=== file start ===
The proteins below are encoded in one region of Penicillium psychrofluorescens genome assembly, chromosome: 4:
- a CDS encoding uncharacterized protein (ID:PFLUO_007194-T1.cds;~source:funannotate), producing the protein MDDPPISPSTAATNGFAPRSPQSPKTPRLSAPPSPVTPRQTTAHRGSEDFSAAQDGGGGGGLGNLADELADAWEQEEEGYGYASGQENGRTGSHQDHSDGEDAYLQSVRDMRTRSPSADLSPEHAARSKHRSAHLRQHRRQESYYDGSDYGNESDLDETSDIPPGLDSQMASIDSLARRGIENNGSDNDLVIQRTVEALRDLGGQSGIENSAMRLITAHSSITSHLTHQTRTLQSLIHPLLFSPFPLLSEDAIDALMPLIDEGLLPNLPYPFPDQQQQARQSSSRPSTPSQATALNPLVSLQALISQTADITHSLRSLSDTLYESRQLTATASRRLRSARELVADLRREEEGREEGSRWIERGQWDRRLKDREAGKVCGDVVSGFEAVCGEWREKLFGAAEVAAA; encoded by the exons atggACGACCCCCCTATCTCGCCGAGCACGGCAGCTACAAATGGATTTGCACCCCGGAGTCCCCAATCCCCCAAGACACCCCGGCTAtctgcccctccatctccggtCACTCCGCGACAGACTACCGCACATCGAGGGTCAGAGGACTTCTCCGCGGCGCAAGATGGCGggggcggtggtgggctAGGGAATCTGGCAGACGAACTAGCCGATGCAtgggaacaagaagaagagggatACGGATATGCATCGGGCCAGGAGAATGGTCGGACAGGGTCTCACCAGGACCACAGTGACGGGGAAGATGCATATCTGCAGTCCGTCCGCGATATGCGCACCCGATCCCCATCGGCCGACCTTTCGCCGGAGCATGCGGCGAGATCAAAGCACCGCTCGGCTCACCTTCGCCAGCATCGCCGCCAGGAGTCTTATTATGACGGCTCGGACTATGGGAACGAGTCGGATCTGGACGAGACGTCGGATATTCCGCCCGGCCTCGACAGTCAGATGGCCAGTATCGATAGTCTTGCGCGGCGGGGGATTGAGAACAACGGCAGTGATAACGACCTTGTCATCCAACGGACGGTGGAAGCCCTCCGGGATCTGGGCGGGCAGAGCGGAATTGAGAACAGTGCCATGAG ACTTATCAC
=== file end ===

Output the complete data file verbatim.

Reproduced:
The proteins below are encoded in one region of Penicillium psychrofluorescens genome assembly, chromosome: 4:
- a CDS encoding uncharacterized protein (ID:PFLUO_007194-T1.cds;~source:funannotate), producing the protein MDDPPISPSTAATNGFAPRSPQSPKTPRLSAPPSPVTPRQTTAHRGSEDFSAAQDGGGGGGLGNLADELADAWEQEEEGYGYASGQENGRTGSHQDHSDGEDAYLQSVRDMRTRSPSADLSPEHAARSKHRSAHLRQHRRQESYYDGSDYGNESDLDETSDIPPGLDSQMASIDSLARRGIENNGSDNDLVIQRTVEALRDLGGQSGIENSAMRLITAHSSITSHLTHQTRTLQSLIHPLLFSPFPLLSEDAIDALMPLIDEGLLPNLPYPFPDQQQQARQSSSRPSTPSQATALNPLVSLQALISQTADITHSLRSLSDTLYESRQLTATASRRLRSARELVADLRREEEGREEGSRWIERGQWDRRLKDREAGKVCGDVVSGFEAVCGEWREKLFGAAEVAAA; encoded by the exons atggACGACCCCCCTATCTCGCCGAGCACGGCAGCTACAAATGGATTTGCACCCCGGAGTCCCCAATCCCCCAAGACACCCCGGCTAtctgcccctccatctccggtCACTCCGCGACAGACTACCGCACATCGAGGGTCAGAGGACTTCTCCGCGGCGCAAGATGGCGggggcggtggtgggctAGGGAATCTGGCAGACGAACTAGCCGATGCAtgggaacaagaagaagagggatACGGATATGCATCGGGCCAGGAGAATGGTCGGACAGGGTCTCACCAGGACCACAGTGACGGGGAAGATGCATATCTGCAGTCCGTCCGCGATATGCGCACCCGATCCCCATCGGCCGACCTTTCGCCGGAGCATGCGGCGAGATCAAAGCACCGCTCGGCTCACCTTCGCCAGCATCGCCGCCAGGAGTCTTATTATGACGGCTCGGACTATGGGAACGAGTCGGATCTGGACGAGACGTCGGATATTCCGCCCGGCCTCGACAGTCAGATGGCCAGTATCGATAGTCTTGCGCGGCGGGGGATTGAGAACAACGGCAGTGATAACGACCTTGTCATCCAACGGACGGTGGAAGCCCTCCGGGATCTGGGCGGGCAGAGCGGAATTGAGAACAGTGCCATGAG ACTTATCAC